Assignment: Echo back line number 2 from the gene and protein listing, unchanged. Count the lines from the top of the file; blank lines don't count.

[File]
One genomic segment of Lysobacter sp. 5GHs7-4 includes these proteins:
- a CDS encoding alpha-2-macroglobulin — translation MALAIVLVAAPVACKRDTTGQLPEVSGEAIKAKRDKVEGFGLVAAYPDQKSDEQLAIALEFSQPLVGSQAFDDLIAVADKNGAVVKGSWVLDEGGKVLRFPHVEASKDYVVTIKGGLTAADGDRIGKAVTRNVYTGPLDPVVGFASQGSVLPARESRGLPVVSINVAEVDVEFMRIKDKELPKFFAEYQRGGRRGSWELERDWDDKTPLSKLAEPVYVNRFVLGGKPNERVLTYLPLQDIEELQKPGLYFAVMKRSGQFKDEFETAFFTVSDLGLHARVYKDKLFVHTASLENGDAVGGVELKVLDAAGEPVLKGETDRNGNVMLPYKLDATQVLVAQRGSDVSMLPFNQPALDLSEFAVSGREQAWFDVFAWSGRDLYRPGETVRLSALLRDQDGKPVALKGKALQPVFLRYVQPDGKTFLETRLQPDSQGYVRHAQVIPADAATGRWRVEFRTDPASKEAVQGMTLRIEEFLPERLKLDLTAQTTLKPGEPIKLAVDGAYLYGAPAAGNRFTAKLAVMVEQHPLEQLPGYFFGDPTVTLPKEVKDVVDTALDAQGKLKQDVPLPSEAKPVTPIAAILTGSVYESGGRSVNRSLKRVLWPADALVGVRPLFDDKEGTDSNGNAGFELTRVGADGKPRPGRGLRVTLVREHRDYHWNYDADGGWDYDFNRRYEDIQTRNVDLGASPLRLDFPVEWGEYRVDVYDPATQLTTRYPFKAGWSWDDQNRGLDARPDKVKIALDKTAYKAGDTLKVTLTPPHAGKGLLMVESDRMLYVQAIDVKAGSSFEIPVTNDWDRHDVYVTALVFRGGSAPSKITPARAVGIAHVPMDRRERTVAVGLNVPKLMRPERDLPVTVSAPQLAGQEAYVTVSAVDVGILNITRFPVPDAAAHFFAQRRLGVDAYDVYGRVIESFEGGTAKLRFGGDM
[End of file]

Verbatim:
- a CDS encoding alpha-2-macroglobulin — translation MALAIVLVAAPVACKRDTTGQLPEVSGEAIKAKRDKVEGFGLVAAYPDQKSDEQLAIALEFSQPLVGSQAFDDLIAVADKNGAVVKGSWVLDEGGKVLRFPHVEASKDYVVTIKGGLTAADGDRIGKAVTRNVYTGPLDPVVGFASQGSVLPARESRGLPVVSINVAEVDVEFMRIKDKELPKFFAEYQRGGRRGSWELERDWDDKTPLSKLAEPVYVNRFVLGGKPNERVLTYLPLQDIEELQKPGLYFAVMKRSGQFKDEFETAFFTVSDLGLHARVYKDKLFVHTASLENGDAVGGVELKVLDAAGEPVLKGETDRNGNVMLPYKLDATQVLVAQRGSDVSMLPFNQPALDLSEFAVSGREQAWFDVFAWSGRDLYRPGETVRLSALLRDQDGKPVALKGKALQPVFLRYVQPDGKTFLETRLQPDSQGYVRHAQVIPADAATGRWRVEFRTDPASKEAVQGMTLRIEEFLPERLKLDLTAQTTLKPGEPIKLAVDGAYLYGAPAAGNRFTAKLAVMVEQHPLEQLPGYFFGDPTVTLPKEVKDVVDTALDAQGKLKQDVPLPSEAKPVTPIAAILTGSVYESGGRSVNRSLKRVLWPADALVGVRPLFDDKEGTDSNGNAGFELTRVGADGKPRPGRGLRVTLVREHRDYHWNYDADGGWDYDFNRRYEDIQTRNVDLGASPLRLDFPVEWGEYRVDVYDPATQLTTRYPFKAGWSWDDQNRGLDARPDKVKIALDKTAYKAGDTLKVTLTPPHAGKGLLMVESDRMLYVQAIDVKAGSSFEIPVTNDWDRHDVYVTALVFRGGSAPSKITPARAVGIAHVPMDRRERTVAVGLNVPKLMRPERDLPVTVSAPQLAGQEAYVTVSAVDVGILNITRFPVPDAAAHFFAQRRLGVDAYDVYGRVIESFEGGTAKLRFGGDM